Upon initial release, Paul's Boutique was alienated commercially for its experimental and dense sampling and lyricism, in contrast to the Beastie Boys' previous album, Licensed to Ill. Music critic David Handelman called the record a "rap opera." While major music publications such as Rolling Stone favored the album's unique name-dropping lyrics and the album peaked at #14 on the Pop Albums chart, Paul's Boutique did not equal its predecessor's commercial success with hip hop fans, as it only peaked at #24 on the Top R&B/Hip-Hop Albums chart. The album received a gold certification by the Recording Industry Association of America on September 22 of its release year. Paul's Boutique would go on to sell over 2 million copies by 1999. In retrospect, the album has also gone on to receive much critical acclaim and has been recognized as a landmark album in hip-hop. In a review of the album for Allmusic, contributor Stephen Thomas Erlewine summed the initial reaction to Paul's Boutique and praised the density that the album contains:
Musically, few hip-hop records have ever been so rich; it's not just the recontextulations of familiar music via samples, it's the flow of each song and the album as a whole, culminating in the widescreen suite that closes the record. Lyrically, the Beasties have never been better — not just because their jokes are razor-sharp, but because they construct full-bodied narratives and evocative portraits of characters and places. Few pop records offer this much to savor, and if Paul's Boutique only made a modest impact upon its initial release, over time its influence could be heard through pop and rap, yet no matter how its influence was felt, it stands alone as a record of stunning vision, maturity, and accomplishment.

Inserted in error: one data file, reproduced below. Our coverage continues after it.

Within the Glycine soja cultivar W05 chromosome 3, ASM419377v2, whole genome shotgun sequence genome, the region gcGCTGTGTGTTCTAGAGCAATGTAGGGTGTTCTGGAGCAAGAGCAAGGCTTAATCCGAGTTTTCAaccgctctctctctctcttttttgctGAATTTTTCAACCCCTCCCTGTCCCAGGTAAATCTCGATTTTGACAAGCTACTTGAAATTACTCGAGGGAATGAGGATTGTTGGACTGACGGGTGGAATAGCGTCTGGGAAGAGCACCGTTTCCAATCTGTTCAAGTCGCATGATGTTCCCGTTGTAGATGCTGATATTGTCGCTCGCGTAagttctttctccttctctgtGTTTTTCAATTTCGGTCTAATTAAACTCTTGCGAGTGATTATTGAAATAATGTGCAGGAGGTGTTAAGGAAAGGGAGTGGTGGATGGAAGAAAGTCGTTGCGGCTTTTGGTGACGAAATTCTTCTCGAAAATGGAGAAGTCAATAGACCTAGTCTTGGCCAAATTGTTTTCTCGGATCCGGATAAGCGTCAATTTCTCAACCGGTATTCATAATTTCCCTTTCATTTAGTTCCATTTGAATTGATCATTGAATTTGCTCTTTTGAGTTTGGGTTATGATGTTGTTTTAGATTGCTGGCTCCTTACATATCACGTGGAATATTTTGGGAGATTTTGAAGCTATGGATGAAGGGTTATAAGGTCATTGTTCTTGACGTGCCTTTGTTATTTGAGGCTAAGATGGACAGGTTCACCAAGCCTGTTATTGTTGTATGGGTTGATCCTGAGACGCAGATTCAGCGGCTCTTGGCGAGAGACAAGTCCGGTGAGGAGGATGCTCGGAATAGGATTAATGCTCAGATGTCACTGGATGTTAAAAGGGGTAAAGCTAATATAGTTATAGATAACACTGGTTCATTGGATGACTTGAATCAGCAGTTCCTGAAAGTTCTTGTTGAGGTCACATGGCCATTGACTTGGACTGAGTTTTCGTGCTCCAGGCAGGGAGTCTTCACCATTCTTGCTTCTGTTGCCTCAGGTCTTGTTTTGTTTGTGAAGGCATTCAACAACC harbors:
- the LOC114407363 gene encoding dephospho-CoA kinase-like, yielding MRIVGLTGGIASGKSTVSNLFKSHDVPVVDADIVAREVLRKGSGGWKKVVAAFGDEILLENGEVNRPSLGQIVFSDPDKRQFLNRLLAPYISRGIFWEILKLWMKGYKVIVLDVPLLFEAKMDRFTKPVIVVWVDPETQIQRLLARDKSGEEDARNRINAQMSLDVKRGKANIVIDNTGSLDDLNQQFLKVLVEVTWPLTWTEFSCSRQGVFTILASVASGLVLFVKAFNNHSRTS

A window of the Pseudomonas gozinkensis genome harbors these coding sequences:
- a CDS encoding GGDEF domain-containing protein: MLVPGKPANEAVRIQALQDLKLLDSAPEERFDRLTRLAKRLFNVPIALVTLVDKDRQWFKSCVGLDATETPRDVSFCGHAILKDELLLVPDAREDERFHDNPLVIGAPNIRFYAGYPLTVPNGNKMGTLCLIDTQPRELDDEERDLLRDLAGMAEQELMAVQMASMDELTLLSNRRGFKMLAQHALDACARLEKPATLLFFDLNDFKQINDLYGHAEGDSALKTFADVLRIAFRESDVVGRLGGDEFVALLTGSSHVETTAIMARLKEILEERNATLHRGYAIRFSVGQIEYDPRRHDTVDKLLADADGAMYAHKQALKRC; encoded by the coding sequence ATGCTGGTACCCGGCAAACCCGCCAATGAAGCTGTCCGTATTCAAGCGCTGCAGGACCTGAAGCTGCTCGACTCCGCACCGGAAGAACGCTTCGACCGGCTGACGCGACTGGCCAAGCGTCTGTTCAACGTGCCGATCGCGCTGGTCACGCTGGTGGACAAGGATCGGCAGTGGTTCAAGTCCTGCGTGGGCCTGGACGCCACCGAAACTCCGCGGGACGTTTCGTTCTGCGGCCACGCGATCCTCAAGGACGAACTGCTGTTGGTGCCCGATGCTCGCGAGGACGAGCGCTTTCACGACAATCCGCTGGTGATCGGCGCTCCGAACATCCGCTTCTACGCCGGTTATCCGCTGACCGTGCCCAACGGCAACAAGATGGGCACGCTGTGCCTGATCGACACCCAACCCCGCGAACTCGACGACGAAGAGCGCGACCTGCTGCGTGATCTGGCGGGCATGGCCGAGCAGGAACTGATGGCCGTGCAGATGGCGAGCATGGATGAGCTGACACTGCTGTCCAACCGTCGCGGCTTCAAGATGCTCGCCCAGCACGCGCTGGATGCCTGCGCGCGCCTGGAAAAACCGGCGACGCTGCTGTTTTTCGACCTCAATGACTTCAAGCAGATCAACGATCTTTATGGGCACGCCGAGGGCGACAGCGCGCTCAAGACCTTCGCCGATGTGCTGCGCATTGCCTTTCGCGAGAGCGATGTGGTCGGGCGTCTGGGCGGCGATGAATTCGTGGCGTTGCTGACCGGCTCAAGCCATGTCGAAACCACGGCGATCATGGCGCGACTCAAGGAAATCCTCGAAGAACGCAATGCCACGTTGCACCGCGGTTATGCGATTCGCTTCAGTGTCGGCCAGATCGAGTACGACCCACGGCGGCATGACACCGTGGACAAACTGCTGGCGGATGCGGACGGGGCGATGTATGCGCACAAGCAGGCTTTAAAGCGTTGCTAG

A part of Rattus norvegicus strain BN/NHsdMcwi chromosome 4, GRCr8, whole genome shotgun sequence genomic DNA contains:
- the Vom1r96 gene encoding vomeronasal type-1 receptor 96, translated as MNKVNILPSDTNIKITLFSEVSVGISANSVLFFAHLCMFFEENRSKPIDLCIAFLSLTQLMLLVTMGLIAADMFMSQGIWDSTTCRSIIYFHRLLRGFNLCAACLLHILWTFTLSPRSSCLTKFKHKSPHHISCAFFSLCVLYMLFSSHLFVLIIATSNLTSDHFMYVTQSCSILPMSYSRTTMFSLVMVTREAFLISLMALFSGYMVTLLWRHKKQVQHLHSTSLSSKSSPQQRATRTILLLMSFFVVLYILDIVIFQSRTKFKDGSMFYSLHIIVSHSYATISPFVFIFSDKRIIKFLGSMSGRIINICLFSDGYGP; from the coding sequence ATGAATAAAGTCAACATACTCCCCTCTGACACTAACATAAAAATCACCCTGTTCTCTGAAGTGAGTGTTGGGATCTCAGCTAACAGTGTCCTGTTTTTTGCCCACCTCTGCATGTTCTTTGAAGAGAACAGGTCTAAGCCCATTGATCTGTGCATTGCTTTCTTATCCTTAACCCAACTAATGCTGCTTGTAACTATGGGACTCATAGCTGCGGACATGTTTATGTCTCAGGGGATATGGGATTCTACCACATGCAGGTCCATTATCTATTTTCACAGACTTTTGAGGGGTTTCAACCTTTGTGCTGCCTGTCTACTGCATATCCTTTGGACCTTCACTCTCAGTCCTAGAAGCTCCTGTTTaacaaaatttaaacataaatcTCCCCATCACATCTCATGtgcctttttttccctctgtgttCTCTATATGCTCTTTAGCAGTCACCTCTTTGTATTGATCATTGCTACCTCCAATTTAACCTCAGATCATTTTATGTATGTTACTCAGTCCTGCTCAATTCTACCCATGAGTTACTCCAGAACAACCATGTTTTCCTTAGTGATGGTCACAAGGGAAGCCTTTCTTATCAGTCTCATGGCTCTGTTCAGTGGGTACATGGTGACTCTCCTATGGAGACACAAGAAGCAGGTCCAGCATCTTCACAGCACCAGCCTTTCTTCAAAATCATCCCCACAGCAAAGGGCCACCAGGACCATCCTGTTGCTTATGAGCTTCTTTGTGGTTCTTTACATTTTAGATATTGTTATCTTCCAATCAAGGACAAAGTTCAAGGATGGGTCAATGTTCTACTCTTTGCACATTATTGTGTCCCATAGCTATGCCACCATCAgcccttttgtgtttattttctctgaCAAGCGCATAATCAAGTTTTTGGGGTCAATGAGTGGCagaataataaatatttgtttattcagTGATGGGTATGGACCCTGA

quote:no, it wasn´t.
Fables was well-received
their best seller to that date
Red Hot Chili Peppers - One Hot Minute (with Dave Navarro)